Analysing situations is one of the higher order skills necessary to deal with quantitative situations. In order to solve real-life problems with mathematical tools, it is necessary to mentally form and visualize a model of the situation.
Modeling is a teaching method that helps learners to analyse an everyday situation and make their own assumptions visible, communicable and correctable. Based on this, mathematical concepts and computational techniques are to become more comprehensible. The method is generally applicable to tasks at all levels. Beginners (X1, X2) should benefit the most.
Relation to Common European Numeracy Framework
Analysing situations can be found as one of the aspects in the right upper half quadrant.
The point is that the teachers:
- recognize that learners are moving in multiple worlds at the same time during mathematical tasks. Each of these three worlds should master them sufficiently (problem solving, mathematizing, arithmetic). The three worlds they coordinate as part of a problem-solving.
- understand that “just computing” causes learning problems
- construct everyday situations in a model way using an example to experience for yourself and get to know the idea behind them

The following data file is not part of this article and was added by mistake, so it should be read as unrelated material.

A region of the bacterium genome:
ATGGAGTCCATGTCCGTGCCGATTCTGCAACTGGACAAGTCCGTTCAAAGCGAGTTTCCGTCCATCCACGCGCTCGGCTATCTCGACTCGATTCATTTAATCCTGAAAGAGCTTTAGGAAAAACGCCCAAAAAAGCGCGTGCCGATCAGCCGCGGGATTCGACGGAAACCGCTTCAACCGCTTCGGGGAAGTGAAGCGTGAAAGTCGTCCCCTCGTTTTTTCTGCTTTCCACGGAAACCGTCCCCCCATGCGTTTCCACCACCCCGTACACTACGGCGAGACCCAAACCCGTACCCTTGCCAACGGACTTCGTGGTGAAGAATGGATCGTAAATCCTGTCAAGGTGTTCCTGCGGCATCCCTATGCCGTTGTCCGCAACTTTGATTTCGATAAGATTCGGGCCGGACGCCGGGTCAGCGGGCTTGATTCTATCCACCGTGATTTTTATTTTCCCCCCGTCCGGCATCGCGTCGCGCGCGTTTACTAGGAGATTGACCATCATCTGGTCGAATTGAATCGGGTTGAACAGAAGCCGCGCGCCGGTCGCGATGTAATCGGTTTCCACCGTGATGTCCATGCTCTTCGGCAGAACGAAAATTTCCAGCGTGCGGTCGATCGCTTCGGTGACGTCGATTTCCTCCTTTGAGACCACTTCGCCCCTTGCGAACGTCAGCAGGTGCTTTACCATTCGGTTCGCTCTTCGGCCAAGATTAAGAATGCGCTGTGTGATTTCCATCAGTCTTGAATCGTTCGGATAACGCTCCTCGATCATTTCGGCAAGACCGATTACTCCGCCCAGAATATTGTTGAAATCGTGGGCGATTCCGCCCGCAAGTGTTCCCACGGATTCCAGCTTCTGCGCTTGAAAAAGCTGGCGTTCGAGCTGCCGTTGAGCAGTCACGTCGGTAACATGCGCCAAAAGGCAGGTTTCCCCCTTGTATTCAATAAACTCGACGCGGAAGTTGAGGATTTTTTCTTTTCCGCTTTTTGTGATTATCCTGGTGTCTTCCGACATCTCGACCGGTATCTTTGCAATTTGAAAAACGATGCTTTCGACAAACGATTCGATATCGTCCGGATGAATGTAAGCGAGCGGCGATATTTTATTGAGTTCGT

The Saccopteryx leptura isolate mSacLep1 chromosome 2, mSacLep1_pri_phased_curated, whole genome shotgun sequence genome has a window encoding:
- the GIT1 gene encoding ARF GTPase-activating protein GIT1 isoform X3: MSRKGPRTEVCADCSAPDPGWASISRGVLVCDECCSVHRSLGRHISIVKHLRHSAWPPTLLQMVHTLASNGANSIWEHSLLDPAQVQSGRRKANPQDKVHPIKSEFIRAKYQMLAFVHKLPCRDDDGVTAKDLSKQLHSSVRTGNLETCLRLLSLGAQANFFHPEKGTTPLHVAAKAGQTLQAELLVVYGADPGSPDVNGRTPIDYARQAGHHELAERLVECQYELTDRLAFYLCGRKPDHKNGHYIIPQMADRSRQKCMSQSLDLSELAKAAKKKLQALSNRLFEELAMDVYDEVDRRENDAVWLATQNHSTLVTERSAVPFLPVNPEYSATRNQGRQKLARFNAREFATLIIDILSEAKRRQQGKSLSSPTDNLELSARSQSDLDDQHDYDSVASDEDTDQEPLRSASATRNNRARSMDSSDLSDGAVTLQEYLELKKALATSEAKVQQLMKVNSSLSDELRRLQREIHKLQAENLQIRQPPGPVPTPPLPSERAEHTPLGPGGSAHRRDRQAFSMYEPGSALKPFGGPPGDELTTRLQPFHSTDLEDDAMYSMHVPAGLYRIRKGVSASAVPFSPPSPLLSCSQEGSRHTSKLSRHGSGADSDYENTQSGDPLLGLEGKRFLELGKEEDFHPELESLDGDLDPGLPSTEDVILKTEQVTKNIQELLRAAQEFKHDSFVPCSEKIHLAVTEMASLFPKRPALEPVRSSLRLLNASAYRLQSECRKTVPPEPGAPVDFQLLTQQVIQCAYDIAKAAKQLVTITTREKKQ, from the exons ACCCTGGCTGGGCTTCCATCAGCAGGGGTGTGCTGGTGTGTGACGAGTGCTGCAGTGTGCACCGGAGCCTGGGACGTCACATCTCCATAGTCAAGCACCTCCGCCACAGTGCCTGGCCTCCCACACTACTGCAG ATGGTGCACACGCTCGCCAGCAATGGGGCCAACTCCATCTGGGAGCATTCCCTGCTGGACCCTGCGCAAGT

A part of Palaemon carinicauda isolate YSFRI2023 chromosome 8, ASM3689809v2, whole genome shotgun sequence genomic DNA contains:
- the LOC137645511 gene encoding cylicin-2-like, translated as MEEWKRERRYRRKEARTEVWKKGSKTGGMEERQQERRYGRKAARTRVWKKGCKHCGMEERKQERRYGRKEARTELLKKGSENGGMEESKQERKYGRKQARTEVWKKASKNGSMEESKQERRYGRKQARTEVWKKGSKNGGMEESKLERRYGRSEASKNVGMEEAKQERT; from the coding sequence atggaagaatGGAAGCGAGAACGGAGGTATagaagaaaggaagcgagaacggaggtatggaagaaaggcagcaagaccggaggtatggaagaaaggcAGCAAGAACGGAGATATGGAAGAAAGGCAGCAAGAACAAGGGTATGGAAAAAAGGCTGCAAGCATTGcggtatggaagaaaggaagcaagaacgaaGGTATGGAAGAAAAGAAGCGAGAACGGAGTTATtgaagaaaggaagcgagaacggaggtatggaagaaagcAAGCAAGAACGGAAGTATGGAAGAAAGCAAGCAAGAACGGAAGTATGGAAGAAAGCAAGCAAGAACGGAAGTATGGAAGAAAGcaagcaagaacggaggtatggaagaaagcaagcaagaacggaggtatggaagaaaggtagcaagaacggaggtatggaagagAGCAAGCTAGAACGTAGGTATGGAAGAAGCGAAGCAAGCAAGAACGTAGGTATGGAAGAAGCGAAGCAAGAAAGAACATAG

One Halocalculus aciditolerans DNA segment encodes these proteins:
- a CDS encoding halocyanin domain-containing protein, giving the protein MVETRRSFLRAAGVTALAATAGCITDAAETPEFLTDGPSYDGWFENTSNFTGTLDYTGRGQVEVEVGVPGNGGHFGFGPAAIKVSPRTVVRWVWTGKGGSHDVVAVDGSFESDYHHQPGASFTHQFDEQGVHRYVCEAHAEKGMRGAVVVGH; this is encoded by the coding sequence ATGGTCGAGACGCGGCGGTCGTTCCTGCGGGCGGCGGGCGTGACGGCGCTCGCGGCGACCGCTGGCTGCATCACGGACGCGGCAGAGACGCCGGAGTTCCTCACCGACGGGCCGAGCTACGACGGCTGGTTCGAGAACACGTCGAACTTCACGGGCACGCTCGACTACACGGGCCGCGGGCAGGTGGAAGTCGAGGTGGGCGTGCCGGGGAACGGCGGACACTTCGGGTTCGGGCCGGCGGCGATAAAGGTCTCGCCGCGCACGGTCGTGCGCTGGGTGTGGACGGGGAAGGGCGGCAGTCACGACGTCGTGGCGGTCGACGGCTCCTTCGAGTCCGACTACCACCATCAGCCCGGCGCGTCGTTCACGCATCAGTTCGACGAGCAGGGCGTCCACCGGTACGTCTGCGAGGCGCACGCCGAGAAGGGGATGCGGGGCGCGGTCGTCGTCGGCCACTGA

- experience a playful approach (little text) to mathematics
- reflect on the experiences gained and combine it with the theory taught
- make the teaching method usable in courses with adults
Suggestions for PDM meetings
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PD – Activity 1 How warm does the water has to be? (See ppt)
To open the subjective perspective of the teachers (prior knowledge, prior beliefs, prior experiences on the theme)
PD – Activity 2 …….
To study and discuss two or more examples of how this can be addressed in a Adult Numeracy activity.
PD – Activity 3 Find your own examples and describe learning paths
To design by/with teachers of one or more Adult Numeracy Activities for his/her own teaching situation, exchange results between the teachers. Discuss .Suggestions.
Reflection Challenges for teaching?
To reflect on the levels addressed in this mini-module.
Needs of learning adults
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Dual coding theory
Modeling numeracy lessions
Dual coding theory Teachers role
Lynda Ginsburg, Iddo Gal (1996) Instructional strategies for teaching adult numeracy skills. p 4
Mieke van Groenestijn & Lena Lindenskov, eds ( 2007 ): Mathematics in Action Commonalities across Differencesa Handbook for Teachers in Adult Education; Chapter 4 – examples and conclusions
L. Hefendehl-Hebeker, T. Leuders & H.-G. Weigand (19009, Eds.), Mathemagische Momente, Berlin: Cornelsen. Kaiser (2009). Modelle bauen und begreifen. Mehr als blindes Rechnen bei angewandten Aufgaben. (pp. 74-85).
Roth, W.-M. (1994). Thinking with hands, eyes, and signs: multimodal science talk in a grade 6/7 unit on simple machines. Interactive Learning Environments 4(2): 170-18